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Caron v. Colvin

United States District Court, N.D. New York

July 8, 2014

CAROLYN W. COLVIN, Acting Commissioner of Social Security, Defendant.

MARK A. SCHNEIDER, ESQ., OFFICE OF MARK A. SCHNEIDER, Plattsburgh, NY, Attorneys for Plaintiff.



DAVID N. HURD, District Judge.


Plaintiff Melissa Caron ("Caron" or "plaintiff") brings this action, pursuant to 42 U.S.C. §§ 405(g) and 1383(c)(3), seeking review of defendant Commissioner of Social Security's ("Commissioner" or "defendant") final decision denying her application for Disability Insurance Benefits ("DIB") and Supplemental Security Income ("SSI"). The parties have filed their briefs, including the Administrative Record on Appeal, and the matter has been submitted for decision without oral argument.[1]


Caron filed applications for DIB and SSI claiming a period of disability beginning on August 1, 2008. R. at 168-77.[2] These applications were initially denied on August 7, 2009. Id . 103-108. At plaintiff's request, a hearing was held before an Administrative Law Judge ("ALJ") on December 21, 2010.[3] Id . 60-100. A supplemental hearing was conducted to obtain additional testimony from a Vocational Expert ("VE") on July 14, 2011. Id . 37-50. The ALJ rendered a written decision on August 26, 2011, concluding that plaintiff was not disabled within the meaning of the Social Security Act from August 1, 2008 through the date of his decision. Id . 15-28. Plaintiff timely appealed this unfavorable disability determination to the Appeals Council. Id . 11. On November 30, 2012, the ALJ's decision became the final decision of the Commissioner when the Appeals Council denied plaintiff's request for review. R. at 1-4.

Caron filed this action on December 13, 2012, seeking judicial review of the Commissioner's denial of benefits. Because the parties are familiar with the underlying facts, they are discussed only to the extent necessary to address plaintiff's appeal.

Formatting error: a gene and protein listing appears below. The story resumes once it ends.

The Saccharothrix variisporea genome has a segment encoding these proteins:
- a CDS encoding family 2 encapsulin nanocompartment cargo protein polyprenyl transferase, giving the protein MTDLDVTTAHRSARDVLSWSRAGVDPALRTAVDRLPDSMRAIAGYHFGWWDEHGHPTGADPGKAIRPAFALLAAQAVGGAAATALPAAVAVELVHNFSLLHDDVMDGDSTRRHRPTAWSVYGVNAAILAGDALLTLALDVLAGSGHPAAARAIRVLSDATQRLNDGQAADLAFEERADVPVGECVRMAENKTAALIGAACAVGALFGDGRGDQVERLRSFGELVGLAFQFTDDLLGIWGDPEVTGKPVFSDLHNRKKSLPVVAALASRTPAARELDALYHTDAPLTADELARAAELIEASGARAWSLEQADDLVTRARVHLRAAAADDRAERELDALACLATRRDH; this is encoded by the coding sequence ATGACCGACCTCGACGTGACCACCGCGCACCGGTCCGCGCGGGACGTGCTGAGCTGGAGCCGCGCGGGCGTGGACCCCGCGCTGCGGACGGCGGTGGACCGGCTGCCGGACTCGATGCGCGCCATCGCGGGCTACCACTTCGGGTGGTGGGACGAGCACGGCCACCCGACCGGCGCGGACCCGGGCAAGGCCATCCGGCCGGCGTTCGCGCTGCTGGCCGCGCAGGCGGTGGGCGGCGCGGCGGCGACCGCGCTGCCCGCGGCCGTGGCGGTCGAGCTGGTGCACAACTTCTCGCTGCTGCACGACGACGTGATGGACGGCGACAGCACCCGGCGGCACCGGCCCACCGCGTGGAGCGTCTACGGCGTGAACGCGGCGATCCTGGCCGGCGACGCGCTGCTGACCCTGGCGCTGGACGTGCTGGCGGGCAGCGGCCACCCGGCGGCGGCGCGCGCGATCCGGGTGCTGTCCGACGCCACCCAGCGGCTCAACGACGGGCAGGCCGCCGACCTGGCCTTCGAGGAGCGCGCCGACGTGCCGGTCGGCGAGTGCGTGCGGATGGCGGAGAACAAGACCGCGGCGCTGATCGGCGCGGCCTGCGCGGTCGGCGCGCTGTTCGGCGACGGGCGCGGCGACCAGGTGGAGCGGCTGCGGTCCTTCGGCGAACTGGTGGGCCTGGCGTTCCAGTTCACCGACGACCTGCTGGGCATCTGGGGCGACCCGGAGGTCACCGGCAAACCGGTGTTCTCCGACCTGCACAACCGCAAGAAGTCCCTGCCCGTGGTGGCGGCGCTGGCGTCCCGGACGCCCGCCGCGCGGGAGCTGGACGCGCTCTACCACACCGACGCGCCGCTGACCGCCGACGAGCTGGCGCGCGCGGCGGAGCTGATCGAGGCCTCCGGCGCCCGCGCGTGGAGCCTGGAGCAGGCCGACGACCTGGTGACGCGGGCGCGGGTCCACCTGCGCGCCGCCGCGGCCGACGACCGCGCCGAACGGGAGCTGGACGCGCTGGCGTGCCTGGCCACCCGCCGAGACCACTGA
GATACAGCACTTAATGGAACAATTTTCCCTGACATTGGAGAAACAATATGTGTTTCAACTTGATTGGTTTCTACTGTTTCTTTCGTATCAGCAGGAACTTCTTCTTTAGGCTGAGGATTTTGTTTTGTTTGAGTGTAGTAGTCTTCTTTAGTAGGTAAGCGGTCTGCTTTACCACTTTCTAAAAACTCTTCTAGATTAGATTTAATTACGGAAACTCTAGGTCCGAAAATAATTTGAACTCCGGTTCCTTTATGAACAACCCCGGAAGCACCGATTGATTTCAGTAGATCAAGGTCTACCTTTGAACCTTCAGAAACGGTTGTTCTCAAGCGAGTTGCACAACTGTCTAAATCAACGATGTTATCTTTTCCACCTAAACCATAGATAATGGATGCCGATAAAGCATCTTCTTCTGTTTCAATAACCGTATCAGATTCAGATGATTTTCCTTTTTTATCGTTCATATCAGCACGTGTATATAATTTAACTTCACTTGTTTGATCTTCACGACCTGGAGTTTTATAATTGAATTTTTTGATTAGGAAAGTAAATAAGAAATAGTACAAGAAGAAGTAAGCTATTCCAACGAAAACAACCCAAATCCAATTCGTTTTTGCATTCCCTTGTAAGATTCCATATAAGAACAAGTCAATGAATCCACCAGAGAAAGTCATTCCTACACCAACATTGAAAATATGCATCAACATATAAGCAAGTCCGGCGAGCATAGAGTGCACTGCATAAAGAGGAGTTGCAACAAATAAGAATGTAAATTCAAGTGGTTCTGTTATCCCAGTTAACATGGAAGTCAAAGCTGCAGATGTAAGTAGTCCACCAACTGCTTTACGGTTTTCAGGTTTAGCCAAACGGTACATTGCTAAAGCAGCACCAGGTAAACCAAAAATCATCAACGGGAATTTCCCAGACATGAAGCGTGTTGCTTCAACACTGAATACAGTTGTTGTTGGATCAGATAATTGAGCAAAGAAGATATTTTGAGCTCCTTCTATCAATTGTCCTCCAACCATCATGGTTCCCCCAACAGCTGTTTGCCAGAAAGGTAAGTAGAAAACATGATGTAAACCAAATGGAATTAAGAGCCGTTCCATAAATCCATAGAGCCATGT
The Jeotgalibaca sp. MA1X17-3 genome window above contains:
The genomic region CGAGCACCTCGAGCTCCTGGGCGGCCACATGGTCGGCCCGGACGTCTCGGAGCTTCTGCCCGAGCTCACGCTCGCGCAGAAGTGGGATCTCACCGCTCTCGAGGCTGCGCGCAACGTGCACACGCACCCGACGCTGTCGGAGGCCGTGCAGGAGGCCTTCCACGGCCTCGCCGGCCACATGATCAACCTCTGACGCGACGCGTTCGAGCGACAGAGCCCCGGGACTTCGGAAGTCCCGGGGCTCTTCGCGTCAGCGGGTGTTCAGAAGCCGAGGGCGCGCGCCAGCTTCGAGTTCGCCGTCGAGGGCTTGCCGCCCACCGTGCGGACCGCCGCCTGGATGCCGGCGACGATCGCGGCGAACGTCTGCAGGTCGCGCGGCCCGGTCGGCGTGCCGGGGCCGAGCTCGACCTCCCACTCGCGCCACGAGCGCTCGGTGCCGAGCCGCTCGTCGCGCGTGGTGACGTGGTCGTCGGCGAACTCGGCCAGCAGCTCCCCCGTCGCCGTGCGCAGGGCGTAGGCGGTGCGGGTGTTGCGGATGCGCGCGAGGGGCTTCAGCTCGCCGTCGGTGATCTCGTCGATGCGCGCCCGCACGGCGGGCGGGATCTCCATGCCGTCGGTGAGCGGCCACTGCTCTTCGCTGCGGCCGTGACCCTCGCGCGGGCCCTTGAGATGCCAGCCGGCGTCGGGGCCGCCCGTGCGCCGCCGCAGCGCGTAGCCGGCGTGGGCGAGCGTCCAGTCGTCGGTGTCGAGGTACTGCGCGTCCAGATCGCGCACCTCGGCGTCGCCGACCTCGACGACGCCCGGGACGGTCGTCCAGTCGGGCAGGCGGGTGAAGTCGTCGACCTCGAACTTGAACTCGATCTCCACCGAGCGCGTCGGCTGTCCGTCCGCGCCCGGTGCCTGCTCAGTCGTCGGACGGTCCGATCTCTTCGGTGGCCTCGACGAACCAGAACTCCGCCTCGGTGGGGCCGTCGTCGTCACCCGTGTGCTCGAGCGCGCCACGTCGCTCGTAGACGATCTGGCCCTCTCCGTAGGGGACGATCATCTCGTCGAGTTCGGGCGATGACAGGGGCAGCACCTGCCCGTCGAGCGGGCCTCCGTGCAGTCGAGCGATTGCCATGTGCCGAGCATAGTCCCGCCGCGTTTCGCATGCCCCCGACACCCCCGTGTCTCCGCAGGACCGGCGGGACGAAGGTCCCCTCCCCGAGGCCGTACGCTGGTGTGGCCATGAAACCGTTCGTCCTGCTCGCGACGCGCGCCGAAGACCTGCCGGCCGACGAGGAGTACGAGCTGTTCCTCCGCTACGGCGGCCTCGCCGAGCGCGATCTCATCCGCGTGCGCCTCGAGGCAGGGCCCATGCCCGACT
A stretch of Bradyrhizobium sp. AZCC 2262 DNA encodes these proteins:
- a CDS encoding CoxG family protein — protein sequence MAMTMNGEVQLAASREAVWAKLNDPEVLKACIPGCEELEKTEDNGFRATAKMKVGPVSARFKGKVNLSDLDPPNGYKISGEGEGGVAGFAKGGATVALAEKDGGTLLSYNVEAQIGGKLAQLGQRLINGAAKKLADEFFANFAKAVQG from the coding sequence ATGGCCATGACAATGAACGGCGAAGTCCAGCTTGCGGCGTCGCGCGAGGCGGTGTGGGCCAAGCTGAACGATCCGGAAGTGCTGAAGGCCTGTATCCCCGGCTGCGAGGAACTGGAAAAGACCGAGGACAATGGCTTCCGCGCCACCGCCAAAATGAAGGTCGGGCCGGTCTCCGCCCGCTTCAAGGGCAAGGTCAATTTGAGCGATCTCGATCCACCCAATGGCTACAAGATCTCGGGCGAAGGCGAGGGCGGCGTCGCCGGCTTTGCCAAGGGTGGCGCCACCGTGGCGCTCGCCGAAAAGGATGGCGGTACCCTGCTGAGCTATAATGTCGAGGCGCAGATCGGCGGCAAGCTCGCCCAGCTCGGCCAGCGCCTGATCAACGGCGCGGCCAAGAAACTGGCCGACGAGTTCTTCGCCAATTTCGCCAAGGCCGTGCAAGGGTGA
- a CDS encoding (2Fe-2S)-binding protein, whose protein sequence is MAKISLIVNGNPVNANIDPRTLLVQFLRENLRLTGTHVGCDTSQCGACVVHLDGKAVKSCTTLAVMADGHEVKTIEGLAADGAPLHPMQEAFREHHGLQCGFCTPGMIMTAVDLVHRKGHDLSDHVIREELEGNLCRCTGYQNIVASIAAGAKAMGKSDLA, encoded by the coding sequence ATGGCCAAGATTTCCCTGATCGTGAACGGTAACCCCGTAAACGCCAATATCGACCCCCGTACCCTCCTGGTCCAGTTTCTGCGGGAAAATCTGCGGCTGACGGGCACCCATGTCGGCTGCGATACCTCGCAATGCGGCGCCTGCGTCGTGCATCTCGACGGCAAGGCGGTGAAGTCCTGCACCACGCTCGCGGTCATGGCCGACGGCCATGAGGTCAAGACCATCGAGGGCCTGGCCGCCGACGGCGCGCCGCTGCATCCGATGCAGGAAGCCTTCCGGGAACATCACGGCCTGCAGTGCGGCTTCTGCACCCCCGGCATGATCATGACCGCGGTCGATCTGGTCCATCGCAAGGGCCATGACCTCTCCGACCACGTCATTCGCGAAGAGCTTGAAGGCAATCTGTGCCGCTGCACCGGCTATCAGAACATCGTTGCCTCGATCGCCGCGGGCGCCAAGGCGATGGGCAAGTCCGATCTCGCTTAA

A. Standard of Review

A court's review of the Commissioner's final decision is limited to determining whether the decision is supported by substantial evidence and the correct legal standards were applied. Poupore v. Astrue, 566 F.3d 303, 305 (2d Cir. 2009) (per curiam). "Substantial evidence means more than a mere scintilla. It means such relevant evidence as a reasonable mind might accept as adequate to support a conclusion.'" Id . (quoting Consol. Edison Co. v. NLRB, 305 U.S. 197, 229 (1938)).

"To determine on appeal whether an ALJ's findings are supported by substantial evidence, a reviewing court considers the whole record, examining the evidence from both sides, because an analysis of the substantiality of the evidence must also include that which detracts from its weight." Williams v. Bowen, 859 F.2d 255, 258 (2d Cir. 1988) (citing Universal Camera Corp. v. NLRB, 340 U.S. 474, 488 (1951)). If the Commissioner's disability determination is supported by substantial evidence, that determination is conclusive. See id. Where evidence is deemed susceptible to more than one rational interpretation, the Commissioner's decision must be upheld-even if the court's independent review of the evidence may differ from the Commissioner's. Rutherford v. Schweiker, 685 F.2d 60, 62 (2d Cir. 1982); Rosado v. Sullivan, 805 F.Supp. 147, 153 (S.D.N.Y. 1992).